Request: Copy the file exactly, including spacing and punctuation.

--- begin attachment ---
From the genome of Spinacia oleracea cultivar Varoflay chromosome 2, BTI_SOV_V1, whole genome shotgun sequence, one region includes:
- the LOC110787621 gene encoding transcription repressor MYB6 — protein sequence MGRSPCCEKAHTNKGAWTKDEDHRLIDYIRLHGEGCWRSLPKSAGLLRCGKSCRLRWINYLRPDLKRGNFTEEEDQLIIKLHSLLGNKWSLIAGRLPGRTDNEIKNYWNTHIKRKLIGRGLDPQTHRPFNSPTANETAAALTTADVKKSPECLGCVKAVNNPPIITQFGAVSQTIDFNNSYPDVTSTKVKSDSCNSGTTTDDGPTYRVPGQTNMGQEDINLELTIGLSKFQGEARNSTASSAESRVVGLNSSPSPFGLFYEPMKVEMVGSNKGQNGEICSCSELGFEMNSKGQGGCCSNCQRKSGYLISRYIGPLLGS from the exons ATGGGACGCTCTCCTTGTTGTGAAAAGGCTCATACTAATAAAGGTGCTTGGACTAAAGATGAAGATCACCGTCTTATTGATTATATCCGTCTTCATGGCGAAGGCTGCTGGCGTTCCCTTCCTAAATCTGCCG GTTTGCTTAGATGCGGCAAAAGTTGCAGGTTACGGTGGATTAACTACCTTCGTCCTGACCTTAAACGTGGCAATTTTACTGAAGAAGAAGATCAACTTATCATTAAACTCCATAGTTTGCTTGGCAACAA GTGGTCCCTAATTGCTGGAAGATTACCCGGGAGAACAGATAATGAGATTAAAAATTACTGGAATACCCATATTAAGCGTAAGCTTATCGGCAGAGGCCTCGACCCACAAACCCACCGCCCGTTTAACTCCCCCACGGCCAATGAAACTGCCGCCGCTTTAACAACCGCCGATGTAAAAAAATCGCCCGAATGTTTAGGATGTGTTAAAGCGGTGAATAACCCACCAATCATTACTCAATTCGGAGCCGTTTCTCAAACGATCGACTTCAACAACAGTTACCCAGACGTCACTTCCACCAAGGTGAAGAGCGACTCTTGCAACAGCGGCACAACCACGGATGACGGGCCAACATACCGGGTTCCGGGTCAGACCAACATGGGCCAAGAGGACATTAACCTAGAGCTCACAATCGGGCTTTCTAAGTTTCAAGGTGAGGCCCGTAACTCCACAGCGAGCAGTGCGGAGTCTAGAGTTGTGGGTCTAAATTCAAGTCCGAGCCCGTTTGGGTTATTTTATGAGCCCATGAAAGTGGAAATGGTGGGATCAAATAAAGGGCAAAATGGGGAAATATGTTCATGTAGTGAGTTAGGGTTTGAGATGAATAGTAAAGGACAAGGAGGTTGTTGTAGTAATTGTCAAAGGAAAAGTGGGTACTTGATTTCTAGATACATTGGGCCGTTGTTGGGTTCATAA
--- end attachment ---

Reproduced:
From the genome of Spinacia oleracea cultivar Varoflay chromosome 2, BTI_SOV_V1, whole genome shotgun sequence, one region includes:
- the LOC110787621 gene encoding transcription repressor MYB6 — protein sequence MGRSPCCEKAHTNKGAWTKDEDHRLIDYIRLHGEGCWRSLPKSAGLLRCGKSCRLRWINYLRPDLKRGNFTEEEDQLIIKLHSLLGNKWSLIAGRLPGRTDNEIKNYWNTHIKRKLIGRGLDPQTHRPFNSPTANETAAALTTADVKKSPECLGCVKAVNNPPIITQFGAVSQTIDFNNSYPDVTSTKVKSDSCNSGTTTDDGPTYRVPGQTNMGQEDINLELTIGLSKFQGEARNSTASSAESRVVGLNSSPSPFGLFYEPMKVEMVGSNKGQNGEICSCSELGFEMNSKGQGGCCSNCQRKSGYLISRYIGPLLGS from the exons ATGGGACGCTCTCCTTGTTGTGAAAAGGCTCATACTAATAAAGGTGCTTGGACTAAAGATGAAGATCACCGTCTTATTGATTATATCCGTCTTCATGGCGAAGGCTGCTGGCGTTCCCTTCCTAAATCTGCCG GTTTGCTTAGATGCGGCAAAAGTTGCAGGTTACGGTGGATTAACTACCTTCGTCCTGACCTTAAACGTGGCAATTTTACTGAAGAAGAAGATCAACTTATCATTAAACTCCATAGTTTGCTTGGCAACAA GTGGTCCCTAATTGCTGGAAGATTACCCGGGAGAACAGATAATGAGATTAAAAATTACTGGAATACCCATATTAAGCGTAAGCTTATCGGCAGAGGCCTCGACCCACAAACCCACCGCCCGTTTAACTCCCCCACGGCCAATGAAACTGCCGCCGCTTTAACAACCGCCGATGTAAAAAAATCGCCCGAATGTTTAGGATGTGTTAAAGCGGTGAATAACCCACCAATCATTACTCAATTCGGAGCCGTTTCTCAAACGATCGACTTCAACAACAGTTACCCAGACGTCACTTCCACCAAGGTGAAGAGCGACTCTTGCAACAGCGGCACAACCACGGATGACGGGCCAACATACCGGGTTCCGGGTCAGACCAACATGGGCCAAGAGGACATTAACCTAGAGCTCACAATCGGGCTTTCTAAGTTTCAAGGTGAGGCCCGTAACTCCACAGCGAGCAGTGCGGAGTCTAGAGTTGTGGGTCTAAATTCAAGTCCGAGCCCGTTTGGGTTATTTTATGAGCCCATGAAAGTGGAAATGGTGGGATCAAATAAAGGGCAAAATGGGGAAATATGTTCATGTAGTGAGTTAGGGTTTGAGATGAATAGTAAAGGACAAGGAGGTTGTTGTAGTAATTGTCAAAGGAAAAGTGGGTACTTGATTTCTAGATACATTGGGCCGTTGTTGGGTTCATAA